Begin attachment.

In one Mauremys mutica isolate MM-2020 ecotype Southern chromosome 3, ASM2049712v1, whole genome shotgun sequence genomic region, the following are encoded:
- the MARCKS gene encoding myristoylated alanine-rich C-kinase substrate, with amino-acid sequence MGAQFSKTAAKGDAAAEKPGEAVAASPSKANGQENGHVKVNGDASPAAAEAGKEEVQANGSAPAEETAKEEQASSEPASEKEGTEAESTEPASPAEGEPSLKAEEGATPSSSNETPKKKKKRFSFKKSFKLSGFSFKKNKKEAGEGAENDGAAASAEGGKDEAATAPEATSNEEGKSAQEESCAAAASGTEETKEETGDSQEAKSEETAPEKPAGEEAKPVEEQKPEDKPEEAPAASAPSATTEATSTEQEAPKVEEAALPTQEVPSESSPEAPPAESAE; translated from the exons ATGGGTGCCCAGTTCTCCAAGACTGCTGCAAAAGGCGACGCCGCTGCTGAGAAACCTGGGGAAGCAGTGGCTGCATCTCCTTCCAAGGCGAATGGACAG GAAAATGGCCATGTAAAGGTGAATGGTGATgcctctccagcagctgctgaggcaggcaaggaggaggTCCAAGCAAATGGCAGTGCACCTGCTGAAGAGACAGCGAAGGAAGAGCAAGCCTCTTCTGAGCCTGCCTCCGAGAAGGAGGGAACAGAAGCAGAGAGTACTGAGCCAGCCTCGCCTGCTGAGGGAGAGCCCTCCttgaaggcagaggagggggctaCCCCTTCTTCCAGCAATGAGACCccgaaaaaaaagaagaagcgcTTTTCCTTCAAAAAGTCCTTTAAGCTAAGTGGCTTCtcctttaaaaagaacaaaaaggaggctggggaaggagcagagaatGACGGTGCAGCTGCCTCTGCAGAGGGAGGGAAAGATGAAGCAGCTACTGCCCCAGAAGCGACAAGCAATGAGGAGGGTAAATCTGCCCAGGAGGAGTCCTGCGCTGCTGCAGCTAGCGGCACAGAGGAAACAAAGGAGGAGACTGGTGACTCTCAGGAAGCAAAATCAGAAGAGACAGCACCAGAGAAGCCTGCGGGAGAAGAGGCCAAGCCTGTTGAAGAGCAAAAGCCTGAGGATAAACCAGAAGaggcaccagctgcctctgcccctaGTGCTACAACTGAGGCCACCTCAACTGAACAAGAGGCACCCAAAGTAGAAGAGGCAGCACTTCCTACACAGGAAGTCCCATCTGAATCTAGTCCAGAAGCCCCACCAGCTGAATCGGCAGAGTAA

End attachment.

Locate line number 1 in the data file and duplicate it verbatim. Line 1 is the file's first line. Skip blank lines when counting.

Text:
In one Mauremys mutica isolate MM-2020 ecotype Southern chromosome 3, ASM2049712v1, whole genome shotgun sequence genomic region, the following are encoded: